But i think Simbha put it best: More plaza, less park. I'm happy that Houston's trying to increase its green space, but to slap a patch of grass on everything in every part of town (especially urban environments) can get a little boring. I'm guessing that's what C2H was "trying" to say, but failed misearbly the moment he mentioned Victory Park.

Edited by scarface

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I agree with both of you and would submit the idea of an adaptable multi-use space should be a consideration. Perhaps something like a sculpture garden with some kind of running water, but that's open enough that it could double as a small amphitheater or open air market on the weekends.

But yeah, I'll put a different spin on it, too. What these greedy green-space-wanting morons in Midtown don't seem to realize is that this is next to the light rail. Tourists might theoretically ride by and it should be a strategic policy goal that hypothetical tourists (possibly from Dallas) are impressed by the urban environment that we build for them to the exclusion of our citizens' own recreational opportunities. (Otherwise, they'll go home all pouty and write bad reviews about our senselessly hallowed burger joints. We can't have that, people! Something must be done!)

Yeah, I agree with the idea of having a plaza. In fact, this could easily become a signature space for Houston, being along the rail line and in the middle of an important, developing and central area of the city. Something along the lines of a bricked space with fountains and minimal statuary. Because I visit Spain very often, and have a place in Barcelona, I'll refer to the Plaça de Catalunya (Plaza of Catalonia) as the archetype of is being suggested: a central space with fountains, benches, etc that has multiple uses, including the potential for small concerts/festivals.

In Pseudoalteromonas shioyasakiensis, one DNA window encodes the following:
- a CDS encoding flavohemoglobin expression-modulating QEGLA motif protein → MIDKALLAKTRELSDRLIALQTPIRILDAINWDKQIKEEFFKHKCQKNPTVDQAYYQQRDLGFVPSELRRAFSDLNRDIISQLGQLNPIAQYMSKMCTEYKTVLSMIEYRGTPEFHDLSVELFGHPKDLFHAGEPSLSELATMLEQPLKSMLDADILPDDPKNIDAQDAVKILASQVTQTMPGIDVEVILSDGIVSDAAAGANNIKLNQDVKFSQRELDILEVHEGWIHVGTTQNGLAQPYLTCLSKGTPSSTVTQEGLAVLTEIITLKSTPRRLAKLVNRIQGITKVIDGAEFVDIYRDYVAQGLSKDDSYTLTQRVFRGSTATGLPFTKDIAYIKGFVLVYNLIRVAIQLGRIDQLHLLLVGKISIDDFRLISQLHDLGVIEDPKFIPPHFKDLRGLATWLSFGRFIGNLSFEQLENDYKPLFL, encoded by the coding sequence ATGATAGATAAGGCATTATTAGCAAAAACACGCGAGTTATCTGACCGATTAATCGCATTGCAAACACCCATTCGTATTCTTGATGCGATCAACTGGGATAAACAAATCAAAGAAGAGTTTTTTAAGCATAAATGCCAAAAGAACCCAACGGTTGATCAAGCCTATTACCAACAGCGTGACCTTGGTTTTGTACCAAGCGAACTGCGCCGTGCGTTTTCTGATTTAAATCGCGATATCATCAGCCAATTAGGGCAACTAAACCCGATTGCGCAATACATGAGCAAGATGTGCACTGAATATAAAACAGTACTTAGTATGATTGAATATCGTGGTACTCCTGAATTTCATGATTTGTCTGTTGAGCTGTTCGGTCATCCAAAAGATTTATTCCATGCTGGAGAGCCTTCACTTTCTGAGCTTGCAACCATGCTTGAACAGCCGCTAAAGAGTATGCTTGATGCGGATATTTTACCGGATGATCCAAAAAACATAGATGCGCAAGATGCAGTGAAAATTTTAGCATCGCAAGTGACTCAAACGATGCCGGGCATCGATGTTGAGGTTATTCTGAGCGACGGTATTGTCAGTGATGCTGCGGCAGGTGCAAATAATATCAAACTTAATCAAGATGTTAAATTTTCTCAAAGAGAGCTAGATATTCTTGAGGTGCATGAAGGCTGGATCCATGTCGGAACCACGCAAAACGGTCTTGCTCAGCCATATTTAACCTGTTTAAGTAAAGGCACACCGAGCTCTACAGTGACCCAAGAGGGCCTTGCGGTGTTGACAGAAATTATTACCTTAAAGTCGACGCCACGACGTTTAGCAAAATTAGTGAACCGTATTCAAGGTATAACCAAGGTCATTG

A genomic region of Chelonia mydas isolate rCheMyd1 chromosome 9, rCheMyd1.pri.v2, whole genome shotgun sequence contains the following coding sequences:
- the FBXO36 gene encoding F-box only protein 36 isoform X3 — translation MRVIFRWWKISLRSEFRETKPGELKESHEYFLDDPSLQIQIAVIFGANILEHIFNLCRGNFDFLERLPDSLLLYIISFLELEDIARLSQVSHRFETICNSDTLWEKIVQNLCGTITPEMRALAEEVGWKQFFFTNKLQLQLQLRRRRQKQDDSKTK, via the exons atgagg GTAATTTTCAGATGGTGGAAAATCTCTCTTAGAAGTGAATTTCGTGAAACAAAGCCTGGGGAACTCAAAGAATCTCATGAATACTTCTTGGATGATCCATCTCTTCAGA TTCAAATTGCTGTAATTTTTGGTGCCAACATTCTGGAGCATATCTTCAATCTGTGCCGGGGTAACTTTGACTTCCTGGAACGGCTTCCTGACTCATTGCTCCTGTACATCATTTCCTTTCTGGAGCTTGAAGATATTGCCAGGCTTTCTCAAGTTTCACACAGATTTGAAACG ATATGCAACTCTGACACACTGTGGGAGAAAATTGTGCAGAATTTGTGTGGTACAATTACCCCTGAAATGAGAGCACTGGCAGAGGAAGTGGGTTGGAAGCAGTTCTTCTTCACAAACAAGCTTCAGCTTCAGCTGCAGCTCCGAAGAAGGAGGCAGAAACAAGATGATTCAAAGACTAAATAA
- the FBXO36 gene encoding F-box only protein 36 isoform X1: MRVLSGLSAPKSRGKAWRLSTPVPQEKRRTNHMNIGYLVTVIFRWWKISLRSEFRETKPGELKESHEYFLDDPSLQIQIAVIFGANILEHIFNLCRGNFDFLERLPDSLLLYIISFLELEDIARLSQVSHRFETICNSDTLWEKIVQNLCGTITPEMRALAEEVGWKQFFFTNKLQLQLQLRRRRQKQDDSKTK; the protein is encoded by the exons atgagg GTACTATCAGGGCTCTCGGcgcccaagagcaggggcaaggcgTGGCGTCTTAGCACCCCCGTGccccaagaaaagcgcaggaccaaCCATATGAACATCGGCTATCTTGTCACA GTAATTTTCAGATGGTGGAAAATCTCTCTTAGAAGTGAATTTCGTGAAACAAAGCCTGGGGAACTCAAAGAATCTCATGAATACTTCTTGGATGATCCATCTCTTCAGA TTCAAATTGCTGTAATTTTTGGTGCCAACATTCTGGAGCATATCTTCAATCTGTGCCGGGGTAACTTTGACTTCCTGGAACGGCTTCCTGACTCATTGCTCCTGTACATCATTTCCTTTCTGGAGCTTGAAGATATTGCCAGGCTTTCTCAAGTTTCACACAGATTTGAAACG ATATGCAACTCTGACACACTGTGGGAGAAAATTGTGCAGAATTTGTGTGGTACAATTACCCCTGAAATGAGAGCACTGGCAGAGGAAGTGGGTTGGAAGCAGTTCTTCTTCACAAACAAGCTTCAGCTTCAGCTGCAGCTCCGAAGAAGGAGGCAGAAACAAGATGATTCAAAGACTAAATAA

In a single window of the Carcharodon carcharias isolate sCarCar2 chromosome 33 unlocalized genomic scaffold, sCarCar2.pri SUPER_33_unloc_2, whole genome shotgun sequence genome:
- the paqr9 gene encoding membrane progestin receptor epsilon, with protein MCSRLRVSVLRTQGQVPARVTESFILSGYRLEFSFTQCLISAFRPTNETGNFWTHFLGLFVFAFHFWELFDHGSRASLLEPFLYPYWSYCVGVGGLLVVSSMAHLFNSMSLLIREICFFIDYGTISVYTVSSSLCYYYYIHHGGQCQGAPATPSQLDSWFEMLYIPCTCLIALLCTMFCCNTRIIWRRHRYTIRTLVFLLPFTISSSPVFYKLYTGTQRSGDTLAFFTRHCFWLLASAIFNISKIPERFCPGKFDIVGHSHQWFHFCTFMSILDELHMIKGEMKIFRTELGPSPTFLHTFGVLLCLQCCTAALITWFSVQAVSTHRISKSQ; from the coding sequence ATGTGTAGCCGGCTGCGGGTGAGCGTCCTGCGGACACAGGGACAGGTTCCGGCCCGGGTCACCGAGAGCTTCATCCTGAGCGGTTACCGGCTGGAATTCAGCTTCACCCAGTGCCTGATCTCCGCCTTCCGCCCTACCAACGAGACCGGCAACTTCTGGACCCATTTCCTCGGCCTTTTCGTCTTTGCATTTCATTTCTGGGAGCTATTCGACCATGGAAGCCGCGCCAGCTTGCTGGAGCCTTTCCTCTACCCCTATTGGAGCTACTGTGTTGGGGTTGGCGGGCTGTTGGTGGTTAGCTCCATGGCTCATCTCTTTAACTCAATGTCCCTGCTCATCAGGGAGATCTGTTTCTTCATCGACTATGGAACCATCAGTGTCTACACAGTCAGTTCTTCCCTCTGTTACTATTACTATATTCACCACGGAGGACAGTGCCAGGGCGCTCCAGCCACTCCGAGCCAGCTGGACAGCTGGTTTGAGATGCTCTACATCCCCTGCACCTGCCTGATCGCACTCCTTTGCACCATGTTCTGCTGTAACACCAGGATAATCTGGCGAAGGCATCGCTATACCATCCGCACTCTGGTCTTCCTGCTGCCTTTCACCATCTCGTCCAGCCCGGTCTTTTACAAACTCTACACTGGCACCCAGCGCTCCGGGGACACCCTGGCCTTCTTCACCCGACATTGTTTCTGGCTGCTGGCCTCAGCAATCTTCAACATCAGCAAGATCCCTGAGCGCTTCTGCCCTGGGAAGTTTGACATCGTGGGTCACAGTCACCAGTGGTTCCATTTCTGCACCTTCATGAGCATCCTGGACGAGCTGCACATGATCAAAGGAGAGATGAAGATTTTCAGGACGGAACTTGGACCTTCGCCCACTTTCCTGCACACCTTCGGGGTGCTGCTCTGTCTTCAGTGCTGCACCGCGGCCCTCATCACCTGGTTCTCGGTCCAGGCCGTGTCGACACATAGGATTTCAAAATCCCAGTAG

I'd think that area developers would get behind such an idea, as it would likely increase the value of their properties significantly.

I don't know much about how these things work, but if someone could direct me to a meeting where I could voice my opinion on this, I'd be happy to do so.

Edited by Simbha

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If it's a plaza, don't let the City get anywhere close to it. Jones Plaza was a great place until it was "improved". We went there every week. Now, it's a boring palce with no redeeming qualities.

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Pretty much every apartment complex in Midtown has this stuff already so I'm not sure if it would be fully utilized. Midtown had a public forum at HCC last year where they did a study on programming options. One thing they determined was that residents near the middle of Midtown needed and wanted open green space that was a little closer than Baldwin Park.

What complexes do have are pools and fitness equipment, I haven't been to or heard of any with volleyball and bball courts in Mditown. My initial thought was a public swimming pool: throw in a lap pool, main pool w/diving boards, a splash pad for the kiddos, and some small slides. However, almost every large complex has a pool.

Well if the people want more open green space then I can't argue with that though.

Edited by kdog08

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Verdantly green jello wrestling... I like it.

Mud pits divided by volleyball nets with a dress code...requiring verdantly green bikinis... I like that too.

Also, bolt down some ping pong tables and lets dub thee Verdantly Green Jello Wrestling Green Space

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If it's a plaza, don't let the City get anywhere close to it. Jones Plaza was a great place until it was "improved". We went there every week. Now, it's a boring palce with no redeeming qualities.